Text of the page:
DESCRIPTION OF THE DRAWINGS FIG. 1 presents a view of the preferred embodiment of my invention as it would appear if the apparatus was sectioned vertically through its center on a plane passing through the inlet and outlet lines. FIG. 2 presents the view seen looking upward when the apparatus is sectioned horizontally at its vertical mid-point.

The preferred embodiment may be illustrated in terms of the separation of the mixed-phase effluent stream derived from the reaction zone of a hydrocarbon conversion process. The vapor fraction of the mixed-phase stream will often consist of normally gaseous hydrocarbons such as methane and butane admixed with hydrogen and possibly hydrogen sulfide and ammonia, while the liquid-phase stream will normally comprise the heavier hydrocarbons discharged from the reaction zone. In FIG. 1, this mixed-phase stream enters the outer vessel 1 through a mixed-phase fluid inlet means 2 which is shown in the drawing as ending in a flow directing means Sshaped as acurved rectangular nozzle. The flow directing means uniformly distributes the incoming material over the inner surface of the apparatus and imparts a whirling motion which aids in the separation of liquid material from foam and vapor by centrifugal action. The heavier liquid material falls to a liquid level 4 which is maintained at about a mid-point of the apparatus. The liquid then becomes a part of the bulk liquid 5 maintained within the apparamotion in the retained liquid. An over abundance of liquid in one section of the vessel is relieved by passage of the liquid through perforations 14 in the baffles.

Foam which is formed upon the discharge of the mixed-phase stream into the internal volume of the vessel will be trapped outside the central vapor conduit 6 because the vapor conduit is sealed at its open bottom end by the liquid level 4. This foam either breaks down in this location or accumulates to such a height that it passes through the perforations 13 in va vapor conduit 6. If passage through the perforations does not destroy the foam, it settles to the surface of the stagnant liquid in the bottom of the conduit. Vapor released from the foam and a larger volume of naturally released vapor passes through the demisting means 9. A certain amount of vapor is usually entrained intothe liquid phase in the form of gas bubbles which are carried along with the downward flow of the liquid towards the liquidoutlet means 8. The preferred embodiment reduces the entrainment of these gas bubbles in the liquid stream by requiring a relatively long horizontal passage of the gas bubbles from the outside of the vapor conduit 6 to the liquid outlet means 8 while at the same time reducing the vertical velocity component of the liquid by spreading the downward liquid flow over a very substantial cross-sectional area of the vessel. A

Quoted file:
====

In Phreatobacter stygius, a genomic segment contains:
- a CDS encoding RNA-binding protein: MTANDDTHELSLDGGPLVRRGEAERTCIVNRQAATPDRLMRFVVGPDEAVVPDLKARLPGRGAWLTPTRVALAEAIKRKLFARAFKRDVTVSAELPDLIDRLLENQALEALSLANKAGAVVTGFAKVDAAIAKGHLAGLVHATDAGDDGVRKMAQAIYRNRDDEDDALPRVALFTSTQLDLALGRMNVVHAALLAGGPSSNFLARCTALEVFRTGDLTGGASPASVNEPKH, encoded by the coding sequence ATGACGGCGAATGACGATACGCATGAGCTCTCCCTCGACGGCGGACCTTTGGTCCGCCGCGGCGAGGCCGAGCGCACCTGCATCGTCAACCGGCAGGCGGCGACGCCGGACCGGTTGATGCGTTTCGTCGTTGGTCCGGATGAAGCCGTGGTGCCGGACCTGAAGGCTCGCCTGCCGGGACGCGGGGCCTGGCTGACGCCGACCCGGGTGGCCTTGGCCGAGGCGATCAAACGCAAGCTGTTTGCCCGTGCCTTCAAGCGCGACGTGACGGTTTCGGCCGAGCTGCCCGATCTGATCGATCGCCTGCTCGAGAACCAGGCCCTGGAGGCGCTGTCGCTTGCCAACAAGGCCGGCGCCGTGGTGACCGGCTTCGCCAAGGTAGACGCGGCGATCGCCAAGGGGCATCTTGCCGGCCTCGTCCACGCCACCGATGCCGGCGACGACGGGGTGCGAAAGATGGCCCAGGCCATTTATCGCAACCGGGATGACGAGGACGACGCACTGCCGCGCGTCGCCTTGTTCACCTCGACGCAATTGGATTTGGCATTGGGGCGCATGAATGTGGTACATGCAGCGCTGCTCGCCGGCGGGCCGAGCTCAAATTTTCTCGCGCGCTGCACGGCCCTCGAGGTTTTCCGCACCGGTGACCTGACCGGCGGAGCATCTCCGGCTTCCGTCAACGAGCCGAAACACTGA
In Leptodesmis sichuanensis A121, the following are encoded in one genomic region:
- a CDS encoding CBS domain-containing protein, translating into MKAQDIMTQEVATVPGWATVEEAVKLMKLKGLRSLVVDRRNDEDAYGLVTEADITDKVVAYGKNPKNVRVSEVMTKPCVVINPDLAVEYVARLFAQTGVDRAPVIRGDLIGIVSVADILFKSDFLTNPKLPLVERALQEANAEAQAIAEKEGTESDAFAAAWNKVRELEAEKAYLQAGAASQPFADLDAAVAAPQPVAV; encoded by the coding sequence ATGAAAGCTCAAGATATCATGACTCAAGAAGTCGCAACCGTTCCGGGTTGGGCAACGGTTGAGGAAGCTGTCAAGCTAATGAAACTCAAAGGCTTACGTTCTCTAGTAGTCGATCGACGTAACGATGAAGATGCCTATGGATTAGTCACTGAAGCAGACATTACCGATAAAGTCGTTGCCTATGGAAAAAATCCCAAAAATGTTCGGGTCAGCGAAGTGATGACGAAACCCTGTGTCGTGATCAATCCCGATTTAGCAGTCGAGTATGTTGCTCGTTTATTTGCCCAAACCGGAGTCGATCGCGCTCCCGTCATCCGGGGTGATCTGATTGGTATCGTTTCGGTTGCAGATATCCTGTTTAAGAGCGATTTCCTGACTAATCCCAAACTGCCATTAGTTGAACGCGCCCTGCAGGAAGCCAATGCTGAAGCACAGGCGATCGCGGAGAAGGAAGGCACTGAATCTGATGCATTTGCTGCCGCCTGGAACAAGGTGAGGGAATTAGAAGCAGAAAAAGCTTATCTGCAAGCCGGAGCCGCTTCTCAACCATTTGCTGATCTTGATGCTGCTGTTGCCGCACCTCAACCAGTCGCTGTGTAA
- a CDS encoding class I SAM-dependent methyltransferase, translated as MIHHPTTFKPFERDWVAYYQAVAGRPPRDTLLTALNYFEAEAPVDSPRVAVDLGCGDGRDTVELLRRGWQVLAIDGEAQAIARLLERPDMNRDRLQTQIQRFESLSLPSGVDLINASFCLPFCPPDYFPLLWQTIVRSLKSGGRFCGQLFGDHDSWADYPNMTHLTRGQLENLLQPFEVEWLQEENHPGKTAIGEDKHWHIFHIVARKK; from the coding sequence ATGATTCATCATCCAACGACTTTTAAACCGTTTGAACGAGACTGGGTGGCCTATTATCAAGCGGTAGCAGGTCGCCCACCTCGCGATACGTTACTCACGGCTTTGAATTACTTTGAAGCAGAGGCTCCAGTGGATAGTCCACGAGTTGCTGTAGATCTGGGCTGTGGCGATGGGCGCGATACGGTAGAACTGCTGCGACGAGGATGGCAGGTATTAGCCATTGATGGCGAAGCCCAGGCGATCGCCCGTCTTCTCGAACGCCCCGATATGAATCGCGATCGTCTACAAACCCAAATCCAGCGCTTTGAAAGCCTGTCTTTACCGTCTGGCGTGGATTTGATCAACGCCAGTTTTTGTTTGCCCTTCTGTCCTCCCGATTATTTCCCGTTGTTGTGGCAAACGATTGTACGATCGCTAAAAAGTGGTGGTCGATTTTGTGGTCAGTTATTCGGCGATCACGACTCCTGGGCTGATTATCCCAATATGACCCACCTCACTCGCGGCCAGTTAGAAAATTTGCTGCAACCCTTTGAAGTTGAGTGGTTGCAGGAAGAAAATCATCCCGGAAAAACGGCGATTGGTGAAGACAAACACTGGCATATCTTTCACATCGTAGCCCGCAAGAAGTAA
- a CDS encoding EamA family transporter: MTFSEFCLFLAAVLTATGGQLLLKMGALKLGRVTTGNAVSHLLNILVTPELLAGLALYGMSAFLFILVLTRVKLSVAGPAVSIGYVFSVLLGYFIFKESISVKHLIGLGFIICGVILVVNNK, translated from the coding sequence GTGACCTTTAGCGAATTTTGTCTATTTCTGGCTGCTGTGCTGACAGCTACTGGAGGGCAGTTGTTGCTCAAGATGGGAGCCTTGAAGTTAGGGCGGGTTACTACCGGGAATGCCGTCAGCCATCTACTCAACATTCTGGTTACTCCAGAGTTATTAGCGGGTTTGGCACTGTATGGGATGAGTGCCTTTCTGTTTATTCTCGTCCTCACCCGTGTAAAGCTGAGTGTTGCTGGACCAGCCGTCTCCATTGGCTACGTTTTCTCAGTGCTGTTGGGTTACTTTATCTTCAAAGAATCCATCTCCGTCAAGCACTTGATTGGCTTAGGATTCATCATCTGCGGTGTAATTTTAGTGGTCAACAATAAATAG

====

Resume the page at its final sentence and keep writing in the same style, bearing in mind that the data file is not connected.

combination of a large horizontal distance to be traveled and a relatively low vertical velocity component of the liquid allows many of the entrained gas bubbles to rise into the internal volume of the central vapor conduit and accumulate on liquid level 4. The gas bubbles eventually break down in this stagnant area, and the vapor passes upward through demisting means 9 and vapor outlet means 10 together with the vapor which has passed through the perforations l3.

In FIG. 2, the view looking upward toward the vapor outlet 10 located at the top of the outer vessel 1 is presented. This view more clearly shows the arrangement of the mixed-phase inlet line 2 and flow directing means 3. The flow director is curved to fit the contour of the inner surface of the vessel. Vapors released from the incoming stream circulate around the internal volume of the vessel between the outer vessel 1 and central vapor conduit 6 and then pass through the perforations 13 into the central vapor conduit. These vapors combine with the vapors released from gas bubbles which entered the bottom of the central vapor conduit 6, pass through demisting means 9, and leave the apparatus through the vapor outlet 10.

Several structural differences from the rest of the vessel are located at the mixed-phase inlet to the vessel. The mixed-phase fluid inlet flow directing means 3 shown in the drawing discharges the mixed-phase stream only in a clockwise angular direction. A horizontal plate 11 extends for one quarter of the circumference of the vessel and is placed just under the flow directing means 3 to act as a fluid flow barrier between the central vapor conduit 6 and the innersurface of the outer vessel. Since the flow directing nozzle 3 only extends for about 45 of the vessels circumference, some of the heavier liquid material will fall onto the horizontal plate in a layer before descending to the bottom of the vessel. A vertical quarter circle-shaped plate closes off the nondischarge end of the volume above horizontal plate 11 which contains the mixed-phase fluid flow directing means 3. In this section of the vessel marked off by horizontal plate 11, there are no perforations in the central vapor conduit as are present in the other three quarters of the conduit.